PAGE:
Development Management SPD
4 Conservation Areas and Listed Buildings
4.1 Local Plan Policy HC1 confirms heritage assets within the district, and their setting, will be protected, conserved and enhanced. The character of Conservation Areas often comes from the inter-relationship and grouping of buildings developed over several centuries. This includes the form and massing of the buildings, their design and detailing, and the construction materials. The inter-relationship and grouping also involves the spaces created between and around buildings, and the streetscape.
4.2 A heritage asset is a building, monument, site, place, area or landscape positively identified as having a degree of significance meriting consideration in planning decisions. Heritage assets are valued components of the historic environment. They include designated heritage assets such as Scheduled Monuments, Listed Buildings, Registered Parks and Gardens, Conservation Areas, and non designated heritage assets.
4.3 All new development must fit comfortably within the existing built form. New build must respect the form and massing of the area, traditional building materials and the layout and form of the settlement. Where the form of the settlement is a continuous street line, then this line should be respected. The Planning (Listed Buildings and Conservation Areas) Act 1990 section 66 & 72 imposes a special duty to consider the setting of conservation areas and listed buildings when taking planning decisions.
4.4 Many of the buildings which make up original settlements are domestic in appearance and use. They are often built in terraces and sited hard up to the back of the pavement and highway. Their form is fairly simple with high pitched roofs in slate or tile, and brick or painted render walls. The use of ironstone is found mainly in the east of the District, with brick increasing westwards. Welsh slate is found throughout the District as are Swithland slates. A few Collyweston slates remain in the east. Many villages consist of a single main street having detached and contiguous buildings interspersed with terraces and groups of buildings. A church or churches form a feature of the original settlement and many villages contain open areas.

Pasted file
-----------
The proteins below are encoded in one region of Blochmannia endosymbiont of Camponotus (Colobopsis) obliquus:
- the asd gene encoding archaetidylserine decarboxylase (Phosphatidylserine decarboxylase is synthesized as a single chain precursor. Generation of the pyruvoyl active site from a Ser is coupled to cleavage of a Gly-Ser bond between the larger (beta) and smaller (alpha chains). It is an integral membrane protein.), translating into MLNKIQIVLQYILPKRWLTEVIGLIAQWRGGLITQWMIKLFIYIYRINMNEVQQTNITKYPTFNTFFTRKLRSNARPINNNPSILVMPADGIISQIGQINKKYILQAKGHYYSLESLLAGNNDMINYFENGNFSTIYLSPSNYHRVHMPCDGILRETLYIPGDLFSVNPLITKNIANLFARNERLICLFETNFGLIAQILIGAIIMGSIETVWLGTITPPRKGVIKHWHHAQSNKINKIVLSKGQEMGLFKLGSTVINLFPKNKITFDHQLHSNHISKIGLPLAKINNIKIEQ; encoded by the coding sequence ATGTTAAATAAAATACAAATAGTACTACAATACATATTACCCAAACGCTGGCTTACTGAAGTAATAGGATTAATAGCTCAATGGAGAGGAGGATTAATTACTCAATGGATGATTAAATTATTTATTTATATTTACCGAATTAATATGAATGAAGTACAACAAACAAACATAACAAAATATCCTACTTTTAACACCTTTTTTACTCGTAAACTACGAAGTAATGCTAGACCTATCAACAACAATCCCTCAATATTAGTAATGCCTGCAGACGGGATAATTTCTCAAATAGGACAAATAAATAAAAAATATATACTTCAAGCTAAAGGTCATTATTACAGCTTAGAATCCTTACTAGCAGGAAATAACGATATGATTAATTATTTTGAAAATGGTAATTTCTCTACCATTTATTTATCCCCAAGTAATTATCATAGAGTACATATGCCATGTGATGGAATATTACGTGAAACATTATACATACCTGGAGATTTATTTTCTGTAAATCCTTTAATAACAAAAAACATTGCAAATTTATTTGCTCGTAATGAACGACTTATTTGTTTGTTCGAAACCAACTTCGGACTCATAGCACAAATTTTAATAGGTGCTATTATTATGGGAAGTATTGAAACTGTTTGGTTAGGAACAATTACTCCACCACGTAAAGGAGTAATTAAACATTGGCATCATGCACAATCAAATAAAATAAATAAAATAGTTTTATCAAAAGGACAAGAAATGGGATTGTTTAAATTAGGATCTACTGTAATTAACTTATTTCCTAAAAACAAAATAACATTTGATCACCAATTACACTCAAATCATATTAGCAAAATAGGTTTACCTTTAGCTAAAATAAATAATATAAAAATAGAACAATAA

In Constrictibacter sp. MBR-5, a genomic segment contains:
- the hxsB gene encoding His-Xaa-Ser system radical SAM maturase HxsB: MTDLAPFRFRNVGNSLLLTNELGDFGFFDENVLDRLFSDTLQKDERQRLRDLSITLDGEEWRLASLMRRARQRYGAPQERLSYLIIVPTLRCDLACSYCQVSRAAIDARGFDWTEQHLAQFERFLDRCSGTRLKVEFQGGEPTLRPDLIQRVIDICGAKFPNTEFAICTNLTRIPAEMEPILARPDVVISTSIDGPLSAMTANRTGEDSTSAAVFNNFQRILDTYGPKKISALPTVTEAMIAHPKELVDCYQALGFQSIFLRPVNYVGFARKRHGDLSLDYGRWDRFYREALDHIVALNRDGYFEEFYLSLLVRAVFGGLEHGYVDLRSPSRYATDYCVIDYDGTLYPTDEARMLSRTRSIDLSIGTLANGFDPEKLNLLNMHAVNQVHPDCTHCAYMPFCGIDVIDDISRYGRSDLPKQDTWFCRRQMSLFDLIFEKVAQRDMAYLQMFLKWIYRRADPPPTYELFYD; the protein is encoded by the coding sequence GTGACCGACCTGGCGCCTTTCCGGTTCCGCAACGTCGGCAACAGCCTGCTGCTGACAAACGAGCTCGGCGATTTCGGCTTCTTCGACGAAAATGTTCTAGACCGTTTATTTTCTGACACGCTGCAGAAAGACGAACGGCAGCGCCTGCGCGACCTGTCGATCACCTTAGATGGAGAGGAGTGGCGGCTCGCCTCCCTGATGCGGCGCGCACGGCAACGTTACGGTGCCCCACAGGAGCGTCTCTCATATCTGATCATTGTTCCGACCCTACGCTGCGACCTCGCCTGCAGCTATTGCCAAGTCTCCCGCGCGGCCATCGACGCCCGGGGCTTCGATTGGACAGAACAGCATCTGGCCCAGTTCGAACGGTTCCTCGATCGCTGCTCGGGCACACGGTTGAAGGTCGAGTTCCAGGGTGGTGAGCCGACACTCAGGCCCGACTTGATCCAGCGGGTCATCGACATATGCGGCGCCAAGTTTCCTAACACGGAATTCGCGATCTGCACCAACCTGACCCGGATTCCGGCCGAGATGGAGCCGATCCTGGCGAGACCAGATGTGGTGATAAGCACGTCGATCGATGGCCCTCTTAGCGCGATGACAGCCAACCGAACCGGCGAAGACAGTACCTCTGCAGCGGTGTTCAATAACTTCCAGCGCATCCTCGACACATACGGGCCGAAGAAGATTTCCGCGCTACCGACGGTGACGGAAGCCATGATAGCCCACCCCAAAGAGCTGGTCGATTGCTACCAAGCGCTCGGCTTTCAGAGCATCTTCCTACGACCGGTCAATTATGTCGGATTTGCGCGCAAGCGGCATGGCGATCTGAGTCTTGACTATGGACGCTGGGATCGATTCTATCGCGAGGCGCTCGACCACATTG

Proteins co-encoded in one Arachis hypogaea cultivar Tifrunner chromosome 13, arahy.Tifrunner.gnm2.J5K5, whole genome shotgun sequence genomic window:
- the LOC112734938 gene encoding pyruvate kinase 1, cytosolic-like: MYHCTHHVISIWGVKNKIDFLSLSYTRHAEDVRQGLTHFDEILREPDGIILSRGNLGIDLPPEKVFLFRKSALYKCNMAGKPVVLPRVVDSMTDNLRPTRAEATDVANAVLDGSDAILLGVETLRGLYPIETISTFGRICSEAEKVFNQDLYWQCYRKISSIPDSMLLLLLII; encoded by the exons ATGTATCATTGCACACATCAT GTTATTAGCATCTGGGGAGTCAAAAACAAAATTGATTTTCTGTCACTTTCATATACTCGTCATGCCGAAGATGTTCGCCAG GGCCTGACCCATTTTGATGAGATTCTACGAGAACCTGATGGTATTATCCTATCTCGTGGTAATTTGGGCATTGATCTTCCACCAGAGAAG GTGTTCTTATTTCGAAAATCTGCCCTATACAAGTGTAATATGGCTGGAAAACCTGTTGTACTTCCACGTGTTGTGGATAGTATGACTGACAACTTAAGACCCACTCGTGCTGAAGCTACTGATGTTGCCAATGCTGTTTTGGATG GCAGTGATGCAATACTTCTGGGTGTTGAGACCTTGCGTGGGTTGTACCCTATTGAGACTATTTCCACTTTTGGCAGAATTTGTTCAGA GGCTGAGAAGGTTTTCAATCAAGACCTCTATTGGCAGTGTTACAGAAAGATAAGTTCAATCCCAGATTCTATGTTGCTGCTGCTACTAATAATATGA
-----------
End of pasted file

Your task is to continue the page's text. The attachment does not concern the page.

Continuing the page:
4.5 Attention to detail can do much to make a new building fit into its Conservation Area and / or respect the integrity of a listed building. Details range from the proportion of a proposal to the size of doorway and window openings, window cill design and the treatment of door and window arches,where the modern brick on edge design often looks awkward and out of place. Double glazing on new build is acceptable, but the use of double glazed small pseudo "Georgian" panes is generally out of place; larger panes are better with double glazing, such as two panes per light in a two or three light window. Joinery details are significant. UPVC doors and windows often look heavy and clumsy and so out of proportion, particularly when replacing older windows designed for their buildings.
4.6 Within Conservation Areas natural materials are best. Real slate or clay tiles are encouraged to be used for the roof and a good brick used for the walls. Stone may be appropriate, but the type of stone, the shape of the individual pieces of stone and how they are laid are important. Artificial materials are not advisable for sensitive locations generally found in Conservation Areas. A natural material will continue to look good with time, whilst an artificial material will visually deteriorate.
Would you like to make any comments in relation to Section 4? Please quote relevant paragraph numbers in your response.